Saturday, December 3, 2022



Vladimir Nabokov obsessed over butterflies since he was a boy.  The author of Lolita, Pale Fire, and Ada loved and admired butterflies to the point of becoming a serious lepidopterist donating collections to the American Museum of Natural History in New York and publishing in reputable scientific journals.  He even discovered a few new species.

Below are some of his drawings and notes from field expeditions (among his favorite places to go collecting was the Dallas-Ft. Worth area in Texas, where I'm originally from).

In ancient Mesoamerica and the Andes, butterflies were associated with war and royalty.  Butterflies were the souls of warriors killed in battle, of women who died in childbirth, and of those sacrificed to the gods.  Their patterned wings were the splendid raiment of heroes who died in battle, of the self-sacrifice of martyrs, and the glory of rulers and the gods themselves.

Below are a series of elaborate incense braziers from ancient Teotihuacan showing gods and warriors wearing all kinds of animal motifs including butterflies.

A very elaborate incense burner from Teotihuacan filled with butterfly motifs starting with the nose ornament worn by a god in the very center.

Another incense burner with a god wearing a butterfly nose ornament, but other raiments recalling butterfly wings.

A magnificent head of an elderly god is all that survives of one incense burner.  Projecting from his crown is a motif based on the curled proboscis mouth of a butterfly.

Another incense burner full of stylized butterflies.

A Moche gold nose ornament from Bolivia in the form of a butterfly, something worn only by a local ruler.

In the long traditions of painting in the Far East beginning with China and spreading to Korea and Japan is a genre known as Bird and Flower painting.  The great cosmic forces that ordered and drove life and all its processes manifest themselves in the small and particular in this genre, including butterflies.

Below is a painting of butterflies with details by a Korean painter Moran Hojeopdo from the 15th century.

In Moran Hojeopdo's painting and in a lot of other Far Eastern painting, there is a very sensitive observation of butterflies and other creatures being themselves, doing what they do in the state of nature.

Another artist who made a career of painting butterflies based on close observation of both their speciation and their habits was the 18th century Japanese painter Maruyama Okyo.

A painting by Maruyama Okyo of a hundred butterflies from the 18th century in the style and materials of Chinese traditional painting (ink and colors on raw silk) that incorporates a reliance on observation that may be partly a Western import and partly Maruyama Okyo's own inclinations.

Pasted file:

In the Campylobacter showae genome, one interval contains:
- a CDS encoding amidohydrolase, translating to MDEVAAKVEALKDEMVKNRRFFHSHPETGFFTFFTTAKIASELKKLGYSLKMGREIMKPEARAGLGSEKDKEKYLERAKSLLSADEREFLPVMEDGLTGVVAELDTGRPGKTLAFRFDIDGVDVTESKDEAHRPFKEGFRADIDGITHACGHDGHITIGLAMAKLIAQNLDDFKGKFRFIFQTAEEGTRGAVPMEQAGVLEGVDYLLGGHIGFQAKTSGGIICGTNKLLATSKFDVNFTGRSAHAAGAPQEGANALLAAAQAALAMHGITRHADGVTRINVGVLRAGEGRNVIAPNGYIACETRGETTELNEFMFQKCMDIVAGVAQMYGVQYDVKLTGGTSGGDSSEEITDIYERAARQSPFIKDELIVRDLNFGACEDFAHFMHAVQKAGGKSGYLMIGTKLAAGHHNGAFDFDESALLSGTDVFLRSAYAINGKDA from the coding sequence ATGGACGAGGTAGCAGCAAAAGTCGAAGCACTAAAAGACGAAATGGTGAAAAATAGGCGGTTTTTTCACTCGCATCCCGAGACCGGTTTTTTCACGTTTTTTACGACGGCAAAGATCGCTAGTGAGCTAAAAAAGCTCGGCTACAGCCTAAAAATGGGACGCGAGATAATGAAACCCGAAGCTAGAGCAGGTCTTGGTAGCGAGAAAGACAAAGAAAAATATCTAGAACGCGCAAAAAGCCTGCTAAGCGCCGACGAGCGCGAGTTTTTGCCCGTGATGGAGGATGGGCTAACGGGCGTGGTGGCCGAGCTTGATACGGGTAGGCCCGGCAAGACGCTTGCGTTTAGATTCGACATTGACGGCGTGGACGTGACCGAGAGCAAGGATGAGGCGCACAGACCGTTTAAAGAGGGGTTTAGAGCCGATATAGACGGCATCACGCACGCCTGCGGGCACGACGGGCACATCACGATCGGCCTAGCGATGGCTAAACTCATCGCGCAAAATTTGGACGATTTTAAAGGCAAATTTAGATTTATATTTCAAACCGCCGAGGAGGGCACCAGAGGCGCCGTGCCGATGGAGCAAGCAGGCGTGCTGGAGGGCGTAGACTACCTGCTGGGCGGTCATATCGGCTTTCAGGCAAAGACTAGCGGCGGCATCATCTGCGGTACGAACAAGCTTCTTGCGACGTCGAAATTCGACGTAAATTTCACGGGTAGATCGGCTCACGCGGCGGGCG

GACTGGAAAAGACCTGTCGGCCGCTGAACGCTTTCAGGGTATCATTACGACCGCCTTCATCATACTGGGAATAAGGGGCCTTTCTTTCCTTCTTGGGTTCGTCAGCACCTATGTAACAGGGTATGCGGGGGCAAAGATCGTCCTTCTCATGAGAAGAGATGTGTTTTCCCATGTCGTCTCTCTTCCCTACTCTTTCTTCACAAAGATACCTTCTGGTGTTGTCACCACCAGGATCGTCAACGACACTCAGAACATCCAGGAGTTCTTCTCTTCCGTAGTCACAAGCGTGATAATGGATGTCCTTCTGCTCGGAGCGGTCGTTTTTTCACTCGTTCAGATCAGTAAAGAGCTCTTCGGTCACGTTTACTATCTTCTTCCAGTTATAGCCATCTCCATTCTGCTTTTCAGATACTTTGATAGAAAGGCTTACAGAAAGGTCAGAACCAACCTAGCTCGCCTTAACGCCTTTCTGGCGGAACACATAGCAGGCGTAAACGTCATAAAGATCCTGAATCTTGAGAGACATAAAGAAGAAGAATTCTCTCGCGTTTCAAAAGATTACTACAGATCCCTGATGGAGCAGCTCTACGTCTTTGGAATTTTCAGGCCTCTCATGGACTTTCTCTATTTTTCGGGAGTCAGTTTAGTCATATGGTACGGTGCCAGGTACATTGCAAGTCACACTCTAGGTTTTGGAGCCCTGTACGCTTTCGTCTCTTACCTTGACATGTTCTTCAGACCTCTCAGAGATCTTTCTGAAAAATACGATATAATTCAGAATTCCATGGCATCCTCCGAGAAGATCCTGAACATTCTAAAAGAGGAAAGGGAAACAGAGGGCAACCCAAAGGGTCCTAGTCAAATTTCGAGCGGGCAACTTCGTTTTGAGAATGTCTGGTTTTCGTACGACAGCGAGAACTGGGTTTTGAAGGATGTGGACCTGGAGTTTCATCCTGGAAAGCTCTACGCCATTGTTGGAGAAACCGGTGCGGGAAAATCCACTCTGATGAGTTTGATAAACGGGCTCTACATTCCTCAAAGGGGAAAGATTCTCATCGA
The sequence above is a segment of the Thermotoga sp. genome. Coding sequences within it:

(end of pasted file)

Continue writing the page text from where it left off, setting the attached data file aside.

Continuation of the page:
A detail from the Hundred Butterflies painting.

Below are pages from Maruyama Okyo's sketchbooks apparently made from living and dead butterflies 
This kind of close attention to species and structure was very original in Japan.  While popular with the public, traditionalist critics scorned his work for relying more on direct observation and less on guidance from esteemed past masters.

The West mostly saw butterflies as flying flowers and included them in the delightful marginalia of book ornamentation from the late Middle Ages to well into the 16th century.

The splendid red admiral butterfly in Pisanello's portrait of a young princess may be a personal emblem and/or it may be an emblem of the soul.  There are a lot of cultures and religious traditions that associate butterflies with death and resurrection.

This painting from the early 16th century by Benedetto Coda shows the infant John the Baptist guiding a butterfly to the Madonna and Child above, a religious symbol for the soul.

In the Low Countries of the Reformation for both Protestants and Catholics, butterflies became associated with decay and the vain things of the world of the flesh as in the anonymous memento more painting above.

Dutch flower paintings are almost always thinly veiled memento mori paintings since in the 17th century, nothing could be enjoyed without a moral lesson.
Among the best of them all, and filled with butterflies, is this painting by Jan Davidz de Heem, a Dutch artist who converted to Catholicism.
Here is his painting in the National Gallery of Art in Washington DC with selected details.